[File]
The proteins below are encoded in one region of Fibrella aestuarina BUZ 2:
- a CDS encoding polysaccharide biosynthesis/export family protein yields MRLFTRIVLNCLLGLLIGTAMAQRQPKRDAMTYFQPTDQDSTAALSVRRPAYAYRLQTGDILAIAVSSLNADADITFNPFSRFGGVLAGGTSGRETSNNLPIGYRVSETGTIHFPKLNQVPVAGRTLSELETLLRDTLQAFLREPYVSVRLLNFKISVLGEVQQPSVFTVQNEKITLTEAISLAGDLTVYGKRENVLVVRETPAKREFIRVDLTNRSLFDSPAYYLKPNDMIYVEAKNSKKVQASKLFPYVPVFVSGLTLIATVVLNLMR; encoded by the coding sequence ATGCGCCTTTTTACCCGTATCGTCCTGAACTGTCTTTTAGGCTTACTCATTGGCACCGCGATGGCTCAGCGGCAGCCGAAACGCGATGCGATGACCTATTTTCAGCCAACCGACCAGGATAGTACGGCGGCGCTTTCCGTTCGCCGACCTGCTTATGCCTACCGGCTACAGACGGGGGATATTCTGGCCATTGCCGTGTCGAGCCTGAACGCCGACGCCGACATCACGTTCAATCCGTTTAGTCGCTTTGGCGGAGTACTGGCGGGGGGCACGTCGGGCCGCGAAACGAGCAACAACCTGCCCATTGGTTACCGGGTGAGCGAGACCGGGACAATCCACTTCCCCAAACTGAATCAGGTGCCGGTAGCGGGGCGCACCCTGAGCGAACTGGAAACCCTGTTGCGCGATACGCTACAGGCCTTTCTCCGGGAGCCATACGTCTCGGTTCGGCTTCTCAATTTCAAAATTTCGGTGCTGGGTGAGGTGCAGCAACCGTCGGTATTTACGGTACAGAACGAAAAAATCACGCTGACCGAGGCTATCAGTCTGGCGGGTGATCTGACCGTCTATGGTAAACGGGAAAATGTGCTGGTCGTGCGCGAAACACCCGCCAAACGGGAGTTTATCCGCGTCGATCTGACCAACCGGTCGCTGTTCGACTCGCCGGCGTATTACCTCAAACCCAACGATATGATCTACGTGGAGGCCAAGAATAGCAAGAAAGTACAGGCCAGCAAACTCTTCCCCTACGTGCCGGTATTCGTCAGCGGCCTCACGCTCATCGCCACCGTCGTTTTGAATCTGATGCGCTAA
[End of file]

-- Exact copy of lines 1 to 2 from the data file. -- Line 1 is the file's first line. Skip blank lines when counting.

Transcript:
The proteins below are encoded in one region of Fibrella aestuarina BUZ 2:
- a CDS encoding polysaccharide biosynthesis/export family protein yields MRLFTRIVLNCLLGLLIGTAMAQRQPKRDAMTYFQPTDQDSTAALSVRRPAYAYRLQTGDILAIAVSSLNADADITFNPFSRFGGVLAGGTSGRETSNNLPIGYRVSETGTIHFPKLNQVPVAGRTLSELETLLRDTLQAFLREPYVSVRLLNFKISVLGEVQQPSVFTVQNEKITLTEAISLAGDLTVYGKRENVLVVRETPAKREFIRVDLTNRSLFDSPAYYLKPNDMIYVEAKNSKKVQASKLFPYVPVFVSGLTLIATVVLNLMR; encoded by the coding sequence ATGCGCCTTTTTACCCGTATCGTCCTGAACTGTCTTTTAGGCTTACTCATTGGCACCGCGATGGCTCAGCGGCAGCCGAAACGCGATGCGATGACCTATTTTCAGCCAACCGACCAGGATAGTACGGCGGCGCTTTCCGTTCGCCGACCTGCTTATGCCTACCGGCTACAGACGGGGGATATTCTGGCCATTGCCGTGTCGAGCCTGAACGCCGACGCCGACATCACGTTCAATCCGTTTAGTCGCTTTGGCGGAGTACTGGCGGGGGGCACGTCGGGCCGCGAAACGAGCAACAACCTGCCCATTGGTTACCGGGTGAGCGAGACCGGGACAATCCACTTCCCCAAACTGAATCAGGTGCCGGTAGCGGGGCGCACCCTGAGCGAACTGGAAACCCTGTTGCGCGATACGCTACAGGCCTTTCTCCGGGAGCCATACGTCTCGGTTCGGCTTCTCAATTTCAAAATTTCGGTGCTGGGTGAGGTGCAGCAACCGTCGGTATTTACGGTACAGAACGAAAAAATCACGCTGACCGAGGCTATCAGTCTGGCGGGTGATCTGACCGTCTATGGTAAACGGGAAAATGTGCTGGTCGTGCGCGAAACACCCGCCAAACGGGAGTTTATCCGCGTCGATCTGACCAACCGGTCGCTGTTCGACTCGCCGGCGTATTACCTCAAACCCAACGATATGATCTACGTGGAGGCCAAGAATAGCAAGAAAGTACAGGCCAGCAAACTCTTCCCCTACGTGCCGGTATTCGTCAGCGGCCTCACGCTCATCGCCACCGTCGTTTTGAATCTGATGCGCTAA